Netanyahu Clings to Power After Police Recommend Indictment
(Bloomberg) -- Israeli Prime Minister Benjamin Netanyahu declared he has no plan to go to early elections, as his coalition closed ranks around a leader who police say should stand trial for bribery.
Coalition members denounced the police recommendations, saying the prime minister should continue to govern while Attorney General Avihai Mandelblit reviews the case and decides whether to press charges. Netanyahu and his allies said the fact that police relied on testimony from his political rival Yair Lapid shows the investigation was biased.
“The investigation lasted a year and a half” and now it turns out that “Lapid is a key witness,” Netanyahu said at a conference Wednesday. “This is the same Lapid who vowed to replace me at any cost.”
The attorney general’s review of the case could take months, giving Netanyahu -- who denies any wrongdoing -- time to shore up his ranks further. Some coalition partners have shown no inclination to see his government crumble, while others have signaled they may have second thoughts if Mandelblit moves to indict a sitting Israeli premier for the first time. Justice Minister Ayelet Shaked has said Netanyahu can continue to govern even if indicted, while Defense Minister Avigdor Liberman said Wednesday that Netanyahu can stay in office until any conviction.
“We might see some political turmoil, but I think the government is quite stable,” said Eran Vigoda-Gadot, a political science professor at the Haifa University. “It’s important to realize that Netanyahu’s political base is very loyal, these are people with an emotional connection to the Likud party. They’ll say ‘So what if he took some gifts and some money? He’s a brilliant English speaker who knows how to represent us in the world stage.’ ”
The shekel pared Tuesday’s losses against the dollar, adding 0.1 percent to 3.5324 at 12:25 p.m. in Tel Aviv. Israel’s TA-35 stock index was up 0.7 percent to 1477.99.
Police said Tuesday they found evidence Netanyahu traded his influence for favors. In one case he’s accused of receiving gifts of champagne, cigars and jewelry worth 1 million shekels ($283,100) from wealthy friends including Israeli-born Hollywood mogul Arnon Milchan, who allegedly received financial benefits from the government in return.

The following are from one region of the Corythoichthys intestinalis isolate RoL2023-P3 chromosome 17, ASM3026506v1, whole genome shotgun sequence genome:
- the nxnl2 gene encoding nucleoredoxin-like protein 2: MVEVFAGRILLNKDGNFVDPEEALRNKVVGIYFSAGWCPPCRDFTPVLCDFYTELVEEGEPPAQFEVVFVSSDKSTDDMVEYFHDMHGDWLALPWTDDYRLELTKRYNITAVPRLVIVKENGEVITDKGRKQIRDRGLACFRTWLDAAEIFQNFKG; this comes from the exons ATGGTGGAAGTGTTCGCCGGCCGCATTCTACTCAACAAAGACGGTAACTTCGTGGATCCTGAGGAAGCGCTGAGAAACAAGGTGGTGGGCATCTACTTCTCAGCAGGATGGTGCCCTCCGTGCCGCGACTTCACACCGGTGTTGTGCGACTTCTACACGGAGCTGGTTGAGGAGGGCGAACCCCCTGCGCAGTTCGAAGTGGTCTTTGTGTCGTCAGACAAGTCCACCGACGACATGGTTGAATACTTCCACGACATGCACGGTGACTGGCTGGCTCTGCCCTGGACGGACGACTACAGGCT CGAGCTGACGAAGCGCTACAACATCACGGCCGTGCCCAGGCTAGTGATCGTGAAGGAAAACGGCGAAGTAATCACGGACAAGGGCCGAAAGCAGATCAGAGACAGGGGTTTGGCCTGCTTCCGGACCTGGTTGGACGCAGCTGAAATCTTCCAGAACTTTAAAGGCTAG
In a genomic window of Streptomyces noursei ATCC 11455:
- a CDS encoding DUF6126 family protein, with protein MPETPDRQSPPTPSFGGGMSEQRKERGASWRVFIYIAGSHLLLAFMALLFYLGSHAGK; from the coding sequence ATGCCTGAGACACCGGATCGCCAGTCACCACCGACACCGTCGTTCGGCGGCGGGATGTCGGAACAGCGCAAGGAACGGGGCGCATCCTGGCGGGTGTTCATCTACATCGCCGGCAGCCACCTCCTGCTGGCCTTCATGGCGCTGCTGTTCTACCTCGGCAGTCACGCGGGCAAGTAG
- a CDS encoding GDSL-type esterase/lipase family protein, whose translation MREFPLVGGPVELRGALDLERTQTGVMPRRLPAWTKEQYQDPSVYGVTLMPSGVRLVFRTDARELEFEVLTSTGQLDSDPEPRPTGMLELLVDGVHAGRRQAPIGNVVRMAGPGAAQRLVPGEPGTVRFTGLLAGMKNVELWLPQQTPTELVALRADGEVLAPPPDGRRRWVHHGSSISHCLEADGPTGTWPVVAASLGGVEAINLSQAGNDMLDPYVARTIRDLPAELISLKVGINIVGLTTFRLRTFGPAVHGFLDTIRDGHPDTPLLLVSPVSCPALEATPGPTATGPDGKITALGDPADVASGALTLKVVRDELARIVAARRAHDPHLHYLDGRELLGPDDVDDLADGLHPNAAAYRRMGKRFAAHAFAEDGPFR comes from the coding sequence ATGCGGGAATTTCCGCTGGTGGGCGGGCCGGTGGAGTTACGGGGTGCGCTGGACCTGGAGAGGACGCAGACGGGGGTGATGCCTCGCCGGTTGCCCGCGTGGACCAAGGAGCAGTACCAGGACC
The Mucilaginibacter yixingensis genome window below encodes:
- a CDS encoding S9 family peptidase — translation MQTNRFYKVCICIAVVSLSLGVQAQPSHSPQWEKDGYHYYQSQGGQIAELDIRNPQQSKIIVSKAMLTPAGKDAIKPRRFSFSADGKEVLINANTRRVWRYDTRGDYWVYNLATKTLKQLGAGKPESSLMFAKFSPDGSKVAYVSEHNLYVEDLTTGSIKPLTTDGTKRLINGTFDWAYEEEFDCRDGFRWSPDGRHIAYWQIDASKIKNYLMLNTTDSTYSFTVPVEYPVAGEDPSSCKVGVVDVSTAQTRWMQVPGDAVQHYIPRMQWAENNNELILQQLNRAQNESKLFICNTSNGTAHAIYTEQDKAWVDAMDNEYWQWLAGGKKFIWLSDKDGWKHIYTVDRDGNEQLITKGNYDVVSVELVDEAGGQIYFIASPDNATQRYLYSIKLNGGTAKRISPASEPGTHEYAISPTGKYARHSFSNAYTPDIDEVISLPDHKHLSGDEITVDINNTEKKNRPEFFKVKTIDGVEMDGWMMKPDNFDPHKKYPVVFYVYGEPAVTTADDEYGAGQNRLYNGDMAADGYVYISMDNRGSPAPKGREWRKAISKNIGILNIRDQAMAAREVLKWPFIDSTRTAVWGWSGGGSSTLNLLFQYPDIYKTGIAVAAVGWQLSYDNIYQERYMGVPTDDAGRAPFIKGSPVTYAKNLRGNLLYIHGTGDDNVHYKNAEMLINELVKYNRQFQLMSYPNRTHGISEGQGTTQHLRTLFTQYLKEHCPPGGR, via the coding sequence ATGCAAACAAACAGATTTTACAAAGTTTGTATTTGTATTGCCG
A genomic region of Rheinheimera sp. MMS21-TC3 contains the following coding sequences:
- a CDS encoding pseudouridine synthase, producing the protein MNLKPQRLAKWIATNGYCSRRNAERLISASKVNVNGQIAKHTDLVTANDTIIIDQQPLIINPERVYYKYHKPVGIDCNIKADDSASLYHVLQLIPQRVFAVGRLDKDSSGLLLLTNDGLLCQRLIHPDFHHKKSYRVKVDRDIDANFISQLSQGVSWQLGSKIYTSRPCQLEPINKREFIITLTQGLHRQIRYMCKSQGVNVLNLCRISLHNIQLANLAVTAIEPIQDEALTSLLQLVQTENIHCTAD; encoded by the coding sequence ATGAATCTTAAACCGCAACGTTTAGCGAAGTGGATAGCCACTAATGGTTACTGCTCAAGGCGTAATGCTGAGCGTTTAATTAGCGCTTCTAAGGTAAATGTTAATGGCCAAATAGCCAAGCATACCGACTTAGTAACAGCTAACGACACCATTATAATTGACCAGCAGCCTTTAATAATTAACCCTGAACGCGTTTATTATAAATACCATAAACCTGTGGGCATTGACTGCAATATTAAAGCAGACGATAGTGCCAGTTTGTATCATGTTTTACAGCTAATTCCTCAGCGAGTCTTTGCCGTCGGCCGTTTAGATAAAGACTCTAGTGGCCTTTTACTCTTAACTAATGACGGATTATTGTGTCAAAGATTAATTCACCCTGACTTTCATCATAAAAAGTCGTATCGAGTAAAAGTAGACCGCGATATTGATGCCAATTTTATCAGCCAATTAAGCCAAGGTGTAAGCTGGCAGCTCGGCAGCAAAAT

Police said Netanyahu tried to promote legislation to extend a 10-year tax exemption for returning Israelis on income earned abroad — which Israel’s media nicknamed the “Milchan Law” because it could have saved him tax expenses.
Lapid, a former finance minister who polls show is a top contender for the premiership if Netanyahu falls, said he gave brief testimony “like any law-abiding citizen” on the attempt to double the tax-exempt period.
A second case involves Netanyahu’s discussions with Arnon Mozes, publisher of the Yediot Ahronoth newspaper, to promote legislation that would weaken another daily in exchange for favorable coverage.
Police said Milchan and Mozes should also face bribery charges. Both said they believed there was no basis for charges against them, according to the Times of Israel.
In a press conference Tuesday, Netanyahu called the recommendations “ludicrous” and claimed the investigations were intended to topple his government.
Reactions to the recommendations split along partisan lines. Opposition politicians called on Netanyahu to resign, while members of his Likud Party painted Netanyahu as the victim of a witchhunt by left-wing opponents and the media.
Tourism Minister Yariv Levin called the police report a “despicable move” to “stage a coup against the voters’ will.” Ultra-Orthodox partners spoke of an “attempted putsch.” Finance Minister Moshe Kahlon said on Facebook that “only the attorney general is empowered to decide whether or not to file an indictment.”
The weakest link was Education Minister Naftali Bennett, who has declared he’ll run for the premiership when the Netanyahu era ends. The Jewish Home party chairman urged the public to wait for the attorney general’s decision, but rebuked Netanyahu for “not living up to the standard” expected of Israeli leaders by receiving such gifts.
In another sign of the government’s stability, parliament passed the proposed 2019 budget in the first of three readings, just hours after the police recommendations were released.
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